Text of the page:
Machu Picchu is high on every traveler’s bucket list, and for good reason. The ancient city of the Incas is an incredible place to visit. The only problem is that it’s just not that easy to get to. You might as well make an adventure out of it and do a multi-day Machu Picchu jungle trek! Read a bit about our recent trip and learn some Spanish along the way in this post.
El primer día
The First Day
The first day of the trip is spent driving out of Cusco. You twist and turn your way up some windy mountain roads until you reach a good spot to begin some downhill mountain biking. This would usually be great, except for one big problem for our group.
El clima fue terrible el primer día.
The weather was terrible on the first day.
As soon as we got to the starting point, clouds rolled in and it began to rain. This is the risk you take when doing the jungle trek in the rainy season. I lasted about 30 minutes on the bike and gave up – soaking wet and freezing cold.
No me gusta andar en bicicleta bajo la lluvia.
I don’t like riding a bike in the rain.
The rest of the day was pretty relaxing. We enjoyed a nice lunch while trying to dry our clothes in the sun. Our group then checked into our local guesthouse and relaxed until dinner.
Un buen lugar para relajarse después de un largo día.
A nice place to relax after a long day.
Dinner was at the same place as lunch. The food was actually surprisingly good for the whole trip! Our guide gave us all the info we needed for the next day and we all got to bed early.
El segundo día
The Second Day
The second day is the biggest day of hiking on the trip. Making our way out of the town, we crossed a river and started walking up in the mountains. After a few hours, we were able to walk on a very famous trail.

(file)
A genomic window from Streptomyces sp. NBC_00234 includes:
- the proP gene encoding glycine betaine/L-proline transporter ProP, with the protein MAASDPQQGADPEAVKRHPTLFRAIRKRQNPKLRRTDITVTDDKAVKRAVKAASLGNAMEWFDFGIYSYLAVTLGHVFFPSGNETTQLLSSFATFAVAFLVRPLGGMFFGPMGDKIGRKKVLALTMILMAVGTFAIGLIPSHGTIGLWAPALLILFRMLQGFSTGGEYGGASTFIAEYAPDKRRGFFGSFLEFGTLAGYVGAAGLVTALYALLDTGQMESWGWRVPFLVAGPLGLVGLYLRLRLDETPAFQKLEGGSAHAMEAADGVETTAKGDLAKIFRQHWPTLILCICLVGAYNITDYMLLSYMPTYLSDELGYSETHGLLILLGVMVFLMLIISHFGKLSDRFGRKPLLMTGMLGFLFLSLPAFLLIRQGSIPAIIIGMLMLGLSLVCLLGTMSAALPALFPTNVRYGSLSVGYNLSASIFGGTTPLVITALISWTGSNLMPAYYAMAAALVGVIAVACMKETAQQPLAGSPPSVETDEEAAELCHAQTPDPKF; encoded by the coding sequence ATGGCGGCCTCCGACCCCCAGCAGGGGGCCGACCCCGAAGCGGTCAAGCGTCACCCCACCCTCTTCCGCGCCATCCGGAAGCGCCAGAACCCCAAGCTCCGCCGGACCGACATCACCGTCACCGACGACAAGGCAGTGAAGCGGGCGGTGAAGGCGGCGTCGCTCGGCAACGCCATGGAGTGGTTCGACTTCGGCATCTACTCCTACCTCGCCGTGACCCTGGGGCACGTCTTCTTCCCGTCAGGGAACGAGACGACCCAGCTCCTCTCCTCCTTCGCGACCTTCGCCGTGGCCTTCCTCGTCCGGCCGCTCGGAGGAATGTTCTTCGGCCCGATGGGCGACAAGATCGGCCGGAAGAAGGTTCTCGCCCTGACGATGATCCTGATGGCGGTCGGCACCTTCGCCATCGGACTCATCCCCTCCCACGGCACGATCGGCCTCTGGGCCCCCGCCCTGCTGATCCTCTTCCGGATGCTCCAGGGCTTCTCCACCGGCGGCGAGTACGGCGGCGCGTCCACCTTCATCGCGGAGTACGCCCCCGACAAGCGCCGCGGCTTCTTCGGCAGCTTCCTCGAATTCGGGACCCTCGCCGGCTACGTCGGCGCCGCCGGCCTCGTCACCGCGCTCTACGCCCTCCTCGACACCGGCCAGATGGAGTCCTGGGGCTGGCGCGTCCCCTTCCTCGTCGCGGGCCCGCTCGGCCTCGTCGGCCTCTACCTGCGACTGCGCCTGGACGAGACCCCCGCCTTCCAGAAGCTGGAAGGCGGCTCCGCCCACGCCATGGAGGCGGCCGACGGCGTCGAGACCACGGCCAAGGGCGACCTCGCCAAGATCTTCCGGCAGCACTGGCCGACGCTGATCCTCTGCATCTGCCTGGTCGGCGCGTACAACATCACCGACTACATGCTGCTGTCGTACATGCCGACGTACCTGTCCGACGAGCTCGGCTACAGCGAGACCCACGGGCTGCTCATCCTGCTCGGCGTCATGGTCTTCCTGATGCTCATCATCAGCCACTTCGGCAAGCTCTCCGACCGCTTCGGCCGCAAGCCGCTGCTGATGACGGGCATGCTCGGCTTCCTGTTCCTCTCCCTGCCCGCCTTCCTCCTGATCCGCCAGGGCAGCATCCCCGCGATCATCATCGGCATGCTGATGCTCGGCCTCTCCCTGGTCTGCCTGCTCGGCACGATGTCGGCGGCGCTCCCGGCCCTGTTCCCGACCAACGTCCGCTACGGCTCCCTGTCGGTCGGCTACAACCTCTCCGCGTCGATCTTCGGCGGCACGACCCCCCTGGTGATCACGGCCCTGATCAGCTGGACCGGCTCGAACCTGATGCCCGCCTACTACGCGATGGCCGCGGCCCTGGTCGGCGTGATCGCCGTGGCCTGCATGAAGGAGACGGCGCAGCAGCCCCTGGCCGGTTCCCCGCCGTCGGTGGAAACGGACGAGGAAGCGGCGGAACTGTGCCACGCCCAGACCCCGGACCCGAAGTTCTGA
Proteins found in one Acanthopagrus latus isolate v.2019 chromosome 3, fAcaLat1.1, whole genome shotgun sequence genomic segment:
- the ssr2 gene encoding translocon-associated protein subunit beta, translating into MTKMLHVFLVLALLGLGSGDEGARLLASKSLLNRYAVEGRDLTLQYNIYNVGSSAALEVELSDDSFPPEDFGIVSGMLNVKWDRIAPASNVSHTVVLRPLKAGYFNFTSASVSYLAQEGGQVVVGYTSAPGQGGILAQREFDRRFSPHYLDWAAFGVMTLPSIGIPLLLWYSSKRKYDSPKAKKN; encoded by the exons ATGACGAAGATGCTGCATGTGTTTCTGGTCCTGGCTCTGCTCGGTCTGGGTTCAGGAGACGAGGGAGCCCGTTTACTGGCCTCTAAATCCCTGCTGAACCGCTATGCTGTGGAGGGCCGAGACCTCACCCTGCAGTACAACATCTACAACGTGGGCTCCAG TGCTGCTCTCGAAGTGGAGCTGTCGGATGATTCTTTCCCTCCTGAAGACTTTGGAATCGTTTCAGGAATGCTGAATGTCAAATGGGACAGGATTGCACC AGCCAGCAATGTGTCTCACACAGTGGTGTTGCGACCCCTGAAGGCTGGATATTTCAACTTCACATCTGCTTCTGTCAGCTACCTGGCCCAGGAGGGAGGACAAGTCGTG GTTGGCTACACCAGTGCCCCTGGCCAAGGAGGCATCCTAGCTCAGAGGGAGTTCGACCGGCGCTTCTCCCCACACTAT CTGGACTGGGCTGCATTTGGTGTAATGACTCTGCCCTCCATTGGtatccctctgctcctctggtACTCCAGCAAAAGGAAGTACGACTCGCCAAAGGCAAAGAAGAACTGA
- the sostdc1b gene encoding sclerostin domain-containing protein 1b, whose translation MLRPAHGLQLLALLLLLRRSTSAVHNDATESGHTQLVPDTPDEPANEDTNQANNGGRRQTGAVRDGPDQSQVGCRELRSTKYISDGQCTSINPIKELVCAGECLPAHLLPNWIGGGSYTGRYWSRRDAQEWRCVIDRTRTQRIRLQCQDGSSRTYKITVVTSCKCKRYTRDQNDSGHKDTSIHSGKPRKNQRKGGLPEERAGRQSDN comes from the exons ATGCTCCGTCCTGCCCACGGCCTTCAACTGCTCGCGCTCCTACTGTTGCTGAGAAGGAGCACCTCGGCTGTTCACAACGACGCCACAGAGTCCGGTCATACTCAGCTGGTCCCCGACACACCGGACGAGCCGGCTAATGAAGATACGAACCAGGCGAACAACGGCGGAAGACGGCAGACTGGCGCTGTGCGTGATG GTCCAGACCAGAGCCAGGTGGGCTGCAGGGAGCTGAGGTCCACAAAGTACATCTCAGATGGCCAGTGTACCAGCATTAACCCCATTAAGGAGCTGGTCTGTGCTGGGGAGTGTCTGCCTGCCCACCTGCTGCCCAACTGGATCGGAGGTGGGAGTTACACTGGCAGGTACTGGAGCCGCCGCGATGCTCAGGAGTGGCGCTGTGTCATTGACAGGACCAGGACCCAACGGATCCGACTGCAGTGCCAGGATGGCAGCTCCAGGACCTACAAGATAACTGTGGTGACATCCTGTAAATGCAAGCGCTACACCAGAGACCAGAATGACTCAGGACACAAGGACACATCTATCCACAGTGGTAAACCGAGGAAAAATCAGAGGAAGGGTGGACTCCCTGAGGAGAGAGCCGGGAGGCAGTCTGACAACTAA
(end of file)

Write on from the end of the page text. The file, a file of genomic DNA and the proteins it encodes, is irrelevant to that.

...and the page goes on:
En el segundo día, puedes caminar en el Camino Inca.
On the 2nd day, you can walk on the Inca Trail.
It may not be quite as cool as walking on the Inca Trail all the way to Machu Picchu, but we were still pretty stoked to do it even just for a little while.
El paisaje es muy hermoso.
The scenery is very beautiful.
The rain continued to fall in spurts on us, but we still enjoyed the views off to the side. We also got to try some native fruits along the trail thanks to our awesome guide. Along the way, we had to cross a few rickety bridges and even zip across the river in a makeshift cable car.
After a long day of hiking, we got to soak our tired bones in the aguas termales (hot springs). It was the perfect way to reward ourselves after that epic day.
That night, our group and several others had dinner in the same restaurant. Things got a little wild when our guides insisted we try the “Inca Tequila.” We actually finished the whole bottle and ordered up some beers as well. We were told that Day Three would be easy so to go ahead and party!
El tercer día
The Third Day
Thanks to the fiesta from the night before, everyone was moving a little slow the next morning. After breakfast, we headed out to fly across the river on a zipline course.
¡Las tirolesas son muy divertidas!
The ziplines are very fun!
On one of them, you had to hang upside down. On another, you got to fly like Superman. I’ve done several zipline courses over the years, but this was one of the best.